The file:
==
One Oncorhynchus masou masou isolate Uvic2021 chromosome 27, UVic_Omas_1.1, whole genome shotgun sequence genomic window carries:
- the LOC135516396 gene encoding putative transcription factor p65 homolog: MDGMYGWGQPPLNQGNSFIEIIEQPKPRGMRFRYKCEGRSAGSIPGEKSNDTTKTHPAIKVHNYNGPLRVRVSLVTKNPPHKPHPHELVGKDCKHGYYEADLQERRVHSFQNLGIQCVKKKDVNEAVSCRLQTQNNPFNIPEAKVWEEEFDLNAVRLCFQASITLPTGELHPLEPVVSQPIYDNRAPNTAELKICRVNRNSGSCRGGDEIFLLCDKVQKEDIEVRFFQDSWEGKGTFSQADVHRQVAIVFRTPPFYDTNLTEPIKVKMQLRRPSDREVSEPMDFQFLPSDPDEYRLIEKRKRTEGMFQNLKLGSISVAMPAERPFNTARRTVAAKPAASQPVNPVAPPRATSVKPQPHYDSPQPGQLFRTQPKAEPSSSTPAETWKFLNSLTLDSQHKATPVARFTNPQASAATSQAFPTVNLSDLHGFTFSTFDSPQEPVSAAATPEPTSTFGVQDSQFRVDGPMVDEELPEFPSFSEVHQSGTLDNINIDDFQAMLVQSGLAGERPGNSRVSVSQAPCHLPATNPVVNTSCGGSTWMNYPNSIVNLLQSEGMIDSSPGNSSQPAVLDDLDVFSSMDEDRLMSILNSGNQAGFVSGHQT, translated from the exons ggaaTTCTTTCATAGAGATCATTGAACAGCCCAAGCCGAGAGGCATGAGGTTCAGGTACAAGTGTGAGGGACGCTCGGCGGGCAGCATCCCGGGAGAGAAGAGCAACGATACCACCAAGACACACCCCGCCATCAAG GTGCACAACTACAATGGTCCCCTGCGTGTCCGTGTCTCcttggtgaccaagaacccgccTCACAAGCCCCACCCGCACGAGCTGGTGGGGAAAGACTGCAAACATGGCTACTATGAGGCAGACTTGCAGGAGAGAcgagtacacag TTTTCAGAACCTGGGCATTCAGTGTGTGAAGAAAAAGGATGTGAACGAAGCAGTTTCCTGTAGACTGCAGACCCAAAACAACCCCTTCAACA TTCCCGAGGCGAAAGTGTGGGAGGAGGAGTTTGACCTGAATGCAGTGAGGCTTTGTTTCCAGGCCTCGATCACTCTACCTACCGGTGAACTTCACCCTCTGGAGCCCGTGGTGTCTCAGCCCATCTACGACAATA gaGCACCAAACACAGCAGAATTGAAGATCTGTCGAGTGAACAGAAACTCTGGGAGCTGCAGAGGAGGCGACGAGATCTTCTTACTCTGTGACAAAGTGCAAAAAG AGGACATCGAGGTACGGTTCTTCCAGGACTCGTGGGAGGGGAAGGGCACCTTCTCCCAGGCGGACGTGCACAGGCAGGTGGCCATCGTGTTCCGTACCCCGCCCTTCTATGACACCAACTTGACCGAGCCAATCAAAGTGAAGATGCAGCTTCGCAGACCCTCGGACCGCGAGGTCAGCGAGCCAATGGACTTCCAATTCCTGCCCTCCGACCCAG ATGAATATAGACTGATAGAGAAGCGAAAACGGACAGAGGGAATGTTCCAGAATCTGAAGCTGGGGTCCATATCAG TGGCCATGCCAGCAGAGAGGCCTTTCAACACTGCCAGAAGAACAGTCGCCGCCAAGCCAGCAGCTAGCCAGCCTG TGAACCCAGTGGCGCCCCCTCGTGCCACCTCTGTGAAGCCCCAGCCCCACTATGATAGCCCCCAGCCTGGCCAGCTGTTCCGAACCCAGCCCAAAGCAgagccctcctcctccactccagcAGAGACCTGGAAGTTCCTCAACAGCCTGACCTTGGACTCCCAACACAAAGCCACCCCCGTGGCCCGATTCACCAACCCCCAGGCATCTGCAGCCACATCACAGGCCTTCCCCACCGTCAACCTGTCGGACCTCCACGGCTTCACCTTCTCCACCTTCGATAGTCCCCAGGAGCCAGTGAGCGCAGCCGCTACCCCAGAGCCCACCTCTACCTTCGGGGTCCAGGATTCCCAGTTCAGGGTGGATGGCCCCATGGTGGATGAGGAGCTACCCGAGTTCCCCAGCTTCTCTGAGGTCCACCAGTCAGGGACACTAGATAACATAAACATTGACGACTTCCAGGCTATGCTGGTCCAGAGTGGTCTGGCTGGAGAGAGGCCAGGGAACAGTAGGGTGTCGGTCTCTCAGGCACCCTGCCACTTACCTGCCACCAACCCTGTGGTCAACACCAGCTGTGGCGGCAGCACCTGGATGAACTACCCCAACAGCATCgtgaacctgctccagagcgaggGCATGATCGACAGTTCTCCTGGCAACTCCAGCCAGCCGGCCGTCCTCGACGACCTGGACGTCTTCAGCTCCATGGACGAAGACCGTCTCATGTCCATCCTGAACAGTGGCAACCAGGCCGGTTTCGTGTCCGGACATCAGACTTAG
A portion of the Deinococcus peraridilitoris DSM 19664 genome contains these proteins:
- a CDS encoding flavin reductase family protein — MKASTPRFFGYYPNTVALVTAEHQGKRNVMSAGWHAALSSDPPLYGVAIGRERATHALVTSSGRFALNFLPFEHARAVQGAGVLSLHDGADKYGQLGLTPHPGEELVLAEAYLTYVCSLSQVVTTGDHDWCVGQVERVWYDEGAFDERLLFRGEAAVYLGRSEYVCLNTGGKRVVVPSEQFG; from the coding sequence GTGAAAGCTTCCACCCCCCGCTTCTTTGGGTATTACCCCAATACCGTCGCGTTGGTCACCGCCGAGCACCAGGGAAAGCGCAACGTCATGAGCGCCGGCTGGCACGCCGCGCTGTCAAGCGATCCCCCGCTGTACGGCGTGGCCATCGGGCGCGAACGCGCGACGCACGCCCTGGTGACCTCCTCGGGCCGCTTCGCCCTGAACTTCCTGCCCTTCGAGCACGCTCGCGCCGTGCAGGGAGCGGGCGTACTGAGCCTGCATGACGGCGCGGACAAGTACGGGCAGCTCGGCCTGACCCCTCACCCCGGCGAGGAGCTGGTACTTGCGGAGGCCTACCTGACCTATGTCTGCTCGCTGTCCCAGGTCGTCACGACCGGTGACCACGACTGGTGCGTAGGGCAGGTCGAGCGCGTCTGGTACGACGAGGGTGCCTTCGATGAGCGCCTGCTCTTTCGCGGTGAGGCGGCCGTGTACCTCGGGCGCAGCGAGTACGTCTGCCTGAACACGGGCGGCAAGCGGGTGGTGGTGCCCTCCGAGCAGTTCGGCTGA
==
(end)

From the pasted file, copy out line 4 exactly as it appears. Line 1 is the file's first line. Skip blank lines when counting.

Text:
- a CDS encoding flavin reductase family protein — MKASTPRFFGYYPNTVALVTAEHQGKRNVMSAGWHAALSSDPPLYGVAIGRERATHALVTSSGRFALNFLPFEHARAVQGAGVLSLHDGADKYGQLGLTPHPGEELVLAEAYLTYVCSLSQVVTTGDHDWCVGQVERVWYDEGAFDERLLFRGEAAVYLGRSEYVCLNTGGKRVVVPSEQFG; from the coding sequence GTGAAAGCTTCCACCCCCCGCTTCTTTGGGTATTACCCCAATACCGTCGCGTTGGTCACCGCCGAGCACCAGGGAAAGCGCAACGTCATGAGCGCCGGCTGGCACGCCGCGCTGTCAAGCGATCCCCCGCTGTACGGCGTGGCCATCGGGCGCGAACGCGCGACGCACGCCCTGGTGACCTCCTCGGGCCGCTTCGCCCTGAACTTCCTGCCCTTCGAGCACGCTCGCGCCGTGCAGGGAGCGGGCGTACTGAGCCTGCATGACGGCGCGGACAAGTACGGGCAGCTCGGCCTGACCCCTCACCCCGGCGAGGAGCTGGTACTTGCGGAGGCCTACCTGACCTATGTCTGCTCGCTGTCCCAGGTCGTCACGACCGGTGACCACGACTGGTGCGTAGGGCAGGTCGAGCGCGTCTGGTACGACGAGGGTGCCTTCGATGAGCGCCTGCTCTTTCGCGGTGAGGCGGCCGTGTACCTCGGGCGCAGCGAGTACGTCTGCCTGAACACGGGCGGCAAGCGGGTGGTGGTGCCCTCCGAGCAGTTCGGCTGA